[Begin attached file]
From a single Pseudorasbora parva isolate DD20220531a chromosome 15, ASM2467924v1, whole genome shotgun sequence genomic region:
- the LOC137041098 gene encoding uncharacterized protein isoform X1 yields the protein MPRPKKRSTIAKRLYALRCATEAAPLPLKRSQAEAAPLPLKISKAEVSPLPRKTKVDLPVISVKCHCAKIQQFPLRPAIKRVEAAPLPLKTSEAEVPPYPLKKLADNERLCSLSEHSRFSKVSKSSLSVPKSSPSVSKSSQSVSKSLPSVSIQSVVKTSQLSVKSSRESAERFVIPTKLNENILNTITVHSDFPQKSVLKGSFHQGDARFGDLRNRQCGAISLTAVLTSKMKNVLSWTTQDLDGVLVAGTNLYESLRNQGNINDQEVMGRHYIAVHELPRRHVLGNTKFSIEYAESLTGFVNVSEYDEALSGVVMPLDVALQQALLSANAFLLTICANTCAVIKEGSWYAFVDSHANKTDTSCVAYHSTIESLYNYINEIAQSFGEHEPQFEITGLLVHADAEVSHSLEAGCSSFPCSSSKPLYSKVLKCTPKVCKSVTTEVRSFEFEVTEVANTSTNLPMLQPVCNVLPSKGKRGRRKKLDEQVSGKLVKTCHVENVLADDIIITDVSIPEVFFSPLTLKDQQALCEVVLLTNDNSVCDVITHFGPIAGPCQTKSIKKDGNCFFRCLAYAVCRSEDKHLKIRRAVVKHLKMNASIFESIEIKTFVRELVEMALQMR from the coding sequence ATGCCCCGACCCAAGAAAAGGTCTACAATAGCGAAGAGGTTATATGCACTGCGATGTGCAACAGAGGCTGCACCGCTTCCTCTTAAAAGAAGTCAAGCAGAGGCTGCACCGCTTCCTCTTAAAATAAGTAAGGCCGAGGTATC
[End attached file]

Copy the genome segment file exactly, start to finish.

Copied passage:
From a single Pseudorasbora parva isolate DD20220531a chromosome 15, ASM2467924v1, whole genome shotgun sequence genomic region:
- the LOC137041098 gene encoding uncharacterized protein isoform X1 yields the protein MPRPKKRSTIAKRLYALRCATEAAPLPLKRSQAEAAPLPLKISKAEVSPLPRKTKVDLPVISVKCHCAKIQQFPLRPAIKRVEAAPLPLKTSEAEVPPYPLKKLADNERLCSLSEHSRFSKVSKSSLSVPKSSPSVSKSSQSVSKSLPSVSIQSVVKTSQLSVKSSRESAERFVIPTKLNENILNTITVHSDFPQKSVLKGSFHQGDARFGDLRNRQCGAISLTAVLTSKMKNVLSWTTQDLDGVLVAGTNLYESLRNQGNINDQEVMGRHYIAVHELPRRHVLGNTKFSIEYAESLTGFVNVSEYDEALSGVVMPLDVALQQALLSANAFLLTICANTCAVIKEGSWYAFVDSHANKTDTSCVAYHSTIESLYNYINEIAQSFGEHEPQFEITGLLVHADAEVSHSLEAGCSSFPCSSSKPLYSKVLKCTPKVCKSVTTEVRSFEFEVTEVANTSTNLPMLQPVCNVLPSKGKRGRRKKLDEQVSGKLVKTCHVENVLADDIIITDVSIPEVFFSPLTLKDQQALCEVVLLTNDNSVCDVITHFGPIAGPCQTKSIKKDGNCFFRCLAYAVCRSEDKHLKIRRAVVKHLKMNASIFESIEIKTFVRELVEMALQMR from the coding sequence ATGCCCCGACCCAAGAAAAGGTCTACAATAGCGAAGAGGTTATATGCACTGCGATGTGCAACAGAGGCTGCACCGCTTCCTCTTAAAAGAAGTCAAGCAGAGGCTGCACCGCTTCCTCTTAAAATAAGTAAGGCCGAGGTATC